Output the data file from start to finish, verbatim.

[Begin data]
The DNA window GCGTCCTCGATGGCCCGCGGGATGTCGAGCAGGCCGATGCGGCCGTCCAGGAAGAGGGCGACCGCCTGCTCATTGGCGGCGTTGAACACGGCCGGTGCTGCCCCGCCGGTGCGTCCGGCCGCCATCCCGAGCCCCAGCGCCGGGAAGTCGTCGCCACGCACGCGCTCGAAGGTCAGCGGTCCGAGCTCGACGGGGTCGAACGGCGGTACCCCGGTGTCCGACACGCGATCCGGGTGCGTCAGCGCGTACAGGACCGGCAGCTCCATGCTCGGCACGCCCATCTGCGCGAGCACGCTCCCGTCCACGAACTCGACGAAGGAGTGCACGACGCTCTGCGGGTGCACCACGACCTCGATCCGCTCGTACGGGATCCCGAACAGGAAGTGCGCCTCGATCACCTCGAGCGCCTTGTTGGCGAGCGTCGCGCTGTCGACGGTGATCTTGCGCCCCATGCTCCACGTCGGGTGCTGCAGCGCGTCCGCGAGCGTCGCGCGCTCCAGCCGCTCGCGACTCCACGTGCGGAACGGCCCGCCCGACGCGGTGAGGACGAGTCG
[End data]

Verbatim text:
The DNA window GCGTCCTCGATGGCCCGCGGGATGTCGAGCAGGCCGATGCGGCCGTCCAGGAAGAGGGCGACCGCCTGCTCATTGGCGGCGTTGAACACGGCCGGTGCTGCCCCGCCGGTGCGTCCGGCCGCCATCCCGAGCCCCAGCGCCGGGAAGTCGTCGCCACGCACGCGCTCGAAGGTCAGCGGTCCGAGCTCGACGGGGTCGAACGGCGGTACCCCGGTGTCCGACACGCGATCCGGGTGCGTCAGCGCGTACAGGACCGGCAGCTCCATGCTCGGCACGCCCATCTGCGCGAGCACGCTCCCGTCCACGAACTCGACGAAGGAGTGCACGACGCTCTGCGGGTGCACCACGACCTCGATCCGCTCGTACGGGATCCCGAACAGGAAGTGCGCCTCGATCACCTCGAGCGCCTTGTTGGCGAGCGTCGCGCTGTCGACGGTGATCTTGCGCCCCATGCTCCACGTCGGGTGCTGCAGCGCGTCCGCGAGCGTCGCGCGCTCCAGCCGCTCGCGACTCCACGTGCGGAACGGCCCGCCCGACGCGGTGAGGACGAGTCG